8
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An answer at zhihu motivated me to ask this question:

Though applying a texture to a surface or a Graphics object is quite convenient in Mathematica, the quality is a bit low. So the question is straight foward: how do I get the texture on 3-D plots to be of higher quality?

Test code:

img = Texture[
   Graphics[Table[Disk[{j, i}, Sqrt[i]/6], {i, 25}, {j, 50}], 
     PlotRange -> {{1, 50}, {-5, 25}}, ImageSize -> 1000] // 
    Rasterize];
SphericalPlot3D[1, {u, 0, Pi}, {v, 0, 2 Pi}, Mesh -> None, 
 TextureCoordinateFunction -> ({#5, #4} &), PlotStyle -> img, 
 Lighting -> {{"Ambient", White}}]

Result generated by test code:

edge not sharp enough!

One can see that graphic used as a source for the texture is quite clear while the final result is not satisfying, in particular, the edge is not sharp enough. How to improve the quality of the result?

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  • $\begingroup$ What about adding the option PlotPoints -> 100? $\endgroup$ – Jens Feb 11 '17 at 5:53
  • $\begingroup$ @Jens I've tried that, but not useful. $\endgroup$ – Wjx Feb 11 '17 at 6:02
  • $\begingroup$ Then I probably don't understand what you mean by "edge." $\endgroup$ – Jens Feb 11 '17 at 6:16
  • $\begingroup$ I think this problem may have come up before but I cannot find it. @Jens the edges in the texture itself, i.e. the transition between black and white. The whole texture looks blurry rather than crisp. I have a vague memory that someone solved this by splitting a surface into multiple Texture regions. $\endgroup$ – Mr.Wizard Feb 11 '17 at 6:23
  • 1
    $\begingroup$ @SteveK Hi, if you have question please ask on instead of posting answers. But before you proceed, please prepare a minimal example and explanation of what exactly is the problem. $\endgroup$ – Kuba Jun 16 '17 at 11:28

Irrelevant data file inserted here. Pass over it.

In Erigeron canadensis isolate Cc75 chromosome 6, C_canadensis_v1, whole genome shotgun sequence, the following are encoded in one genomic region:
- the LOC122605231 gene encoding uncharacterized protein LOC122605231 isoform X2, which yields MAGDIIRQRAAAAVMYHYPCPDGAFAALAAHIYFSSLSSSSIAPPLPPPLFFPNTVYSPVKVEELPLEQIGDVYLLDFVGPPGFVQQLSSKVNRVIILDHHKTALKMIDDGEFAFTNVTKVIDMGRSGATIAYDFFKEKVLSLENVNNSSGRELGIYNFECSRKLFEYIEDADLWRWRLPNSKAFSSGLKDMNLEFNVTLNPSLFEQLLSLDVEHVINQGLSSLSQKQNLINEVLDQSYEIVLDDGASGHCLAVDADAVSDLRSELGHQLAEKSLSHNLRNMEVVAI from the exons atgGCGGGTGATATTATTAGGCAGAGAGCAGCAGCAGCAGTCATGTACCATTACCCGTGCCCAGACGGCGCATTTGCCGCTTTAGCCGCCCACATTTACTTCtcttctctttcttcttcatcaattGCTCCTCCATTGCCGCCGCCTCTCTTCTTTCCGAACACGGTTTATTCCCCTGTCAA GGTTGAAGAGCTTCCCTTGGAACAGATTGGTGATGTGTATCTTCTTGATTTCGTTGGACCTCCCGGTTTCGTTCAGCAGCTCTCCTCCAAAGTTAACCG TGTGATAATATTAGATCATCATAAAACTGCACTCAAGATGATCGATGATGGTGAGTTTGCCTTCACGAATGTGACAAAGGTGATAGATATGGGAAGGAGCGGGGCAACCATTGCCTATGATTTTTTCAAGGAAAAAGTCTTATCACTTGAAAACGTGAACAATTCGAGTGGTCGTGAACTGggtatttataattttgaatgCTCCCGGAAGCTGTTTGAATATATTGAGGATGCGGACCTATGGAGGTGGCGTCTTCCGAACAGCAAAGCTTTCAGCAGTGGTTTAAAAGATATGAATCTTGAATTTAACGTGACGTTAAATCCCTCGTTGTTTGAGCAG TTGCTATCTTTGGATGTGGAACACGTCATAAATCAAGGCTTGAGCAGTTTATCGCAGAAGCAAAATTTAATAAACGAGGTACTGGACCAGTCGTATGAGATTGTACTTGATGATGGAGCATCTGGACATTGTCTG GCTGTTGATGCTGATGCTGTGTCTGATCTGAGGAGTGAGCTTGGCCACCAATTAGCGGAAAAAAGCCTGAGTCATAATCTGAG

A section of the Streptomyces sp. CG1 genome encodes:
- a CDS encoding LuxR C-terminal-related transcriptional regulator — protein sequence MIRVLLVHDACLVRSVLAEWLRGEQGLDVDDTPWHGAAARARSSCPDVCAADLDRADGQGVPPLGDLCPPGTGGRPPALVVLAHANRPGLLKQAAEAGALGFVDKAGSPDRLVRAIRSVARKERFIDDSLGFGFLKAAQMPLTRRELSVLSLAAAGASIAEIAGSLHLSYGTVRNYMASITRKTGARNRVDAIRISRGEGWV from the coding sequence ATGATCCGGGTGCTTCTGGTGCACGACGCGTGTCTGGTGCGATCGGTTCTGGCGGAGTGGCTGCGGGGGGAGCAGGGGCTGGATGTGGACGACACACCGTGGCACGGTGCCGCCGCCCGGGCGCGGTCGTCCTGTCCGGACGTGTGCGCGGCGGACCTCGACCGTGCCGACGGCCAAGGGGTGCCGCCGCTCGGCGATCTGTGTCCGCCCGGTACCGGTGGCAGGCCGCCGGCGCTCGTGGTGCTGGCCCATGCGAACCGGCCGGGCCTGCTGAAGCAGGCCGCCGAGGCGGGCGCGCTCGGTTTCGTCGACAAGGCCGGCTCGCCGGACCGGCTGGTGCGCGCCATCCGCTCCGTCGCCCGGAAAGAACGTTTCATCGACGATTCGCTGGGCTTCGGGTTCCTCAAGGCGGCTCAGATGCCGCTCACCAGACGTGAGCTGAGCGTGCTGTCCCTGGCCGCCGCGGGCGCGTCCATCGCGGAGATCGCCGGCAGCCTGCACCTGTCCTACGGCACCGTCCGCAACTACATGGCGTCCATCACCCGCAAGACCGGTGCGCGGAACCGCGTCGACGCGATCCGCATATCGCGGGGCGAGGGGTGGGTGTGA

7
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m_goldberg's solution jogged my memory and the problem is even a pitfall:

Note that Rasterize[Grapphics[. . .]] is not an Image:

gr2d = Graphics[Table[Disk[{j, i}, Sqrt[i]/6], {i, 25}, {j, 50}], 
   PlotRange -> {{1, 50}, {-5, 25}}, ImageSize -> 1000];

Rasterize[gr2d] // Head
Graphics

Alexey's solution applied:

tex1 = Rasterize[gr2d, "Image"] // Texture;

SphericalPlot3D[1, {u, 0, Pi}, {v, 0, 2 Pi}, Mesh -> None, 
 TextureCoordinateFunction -> ({#5, #4} &), PlotStyle -> tex1, 
 Lighting -> {{"Ambient", White}}]

But I would like to ask in advance, What if I only have the high quality rasterized image but not its original form? That rasterized image surely is clear enough for a very high quality texture but Mathematica returns a poor quality result.

This is not a problem, in fact it is the solution, if you have an actual Image rather than a Raster.

img = gr2d // Image;

tex2 = Texture[img];

SphericalPlot3D[1, {u, 0, Pi}, {v, 0, 2 Pi}, Mesh -> None, 
 TextureCoordinateFunction -> ({#5, #4} &), PlotStyle -> tex2, 
 Lighting -> {{"Ambient", White}}]

enter image description here

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  • $\begingroup$ Well, it seems this is a proper solution I want…… I've never thought I STILL will drop into pitfalls after so many years of fuzzing with Mathematica :( Thanks a lot! $\endgroup$ – Wjx Feb 12 '17 at 3:02
  • 1
    $\begingroup$ @Wjx well I've been at it for ~17 years and I still couldn't give you a quick answer, so don't feel bad. Or laugh at me, whichever you prefer. $\endgroup$ – Mr.Wizard Feb 12 '17 at 3:13
8
$\begingroup$

Don't rasterize. I think Texture is doing its own rasterization, so you are seeing the results of a double rasterization.

img = 
   Texture[
     Graphics[
       Table[Disk[{j, i}, Sqrt[i]/6], {i, 25}, {j, 50}], 
       PlotRange -> {{1, 50}, {-5, 25}}, ImageSize -> 600]];
SphericalPlot3D[1, {u, 0, Pi}, {v, 0, 2 Pi}, 
  Mesh -> None, 
  TextureCoordinateFunction -> ({#5, #4} &), 
  PlotStyle -> img, 
  Lighting -> {{"Ambient", White}}]

plot

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  • 3
    $\begingroup$ Well, this result seems satisfying enough, Thanks! But I would like to ask in advance, What if I only have the high quality rasterized image but not its original form? That rasterized image surely is clear enough for a very high quality texture but Mathematica returns a poor quality result. $\endgroup$ – Wjx Feb 11 '17 at 12:06
  • $\begingroup$ @Wjx. I don't know the answer to the question you raise in your comment. I have never been in the situation you describe. Perhaps someone else, who has, will chime in. $\endgroup$ – m_goldberg Feb 11 '17 at 14:29
  • $\begingroup$ Thanks for your contribution! I really really want to accept both if I could. but Wizard's solution is closer to what I want in mind, so I chose his. Thanks again! $\endgroup$ – Wjx Feb 12 '17 at 3:13

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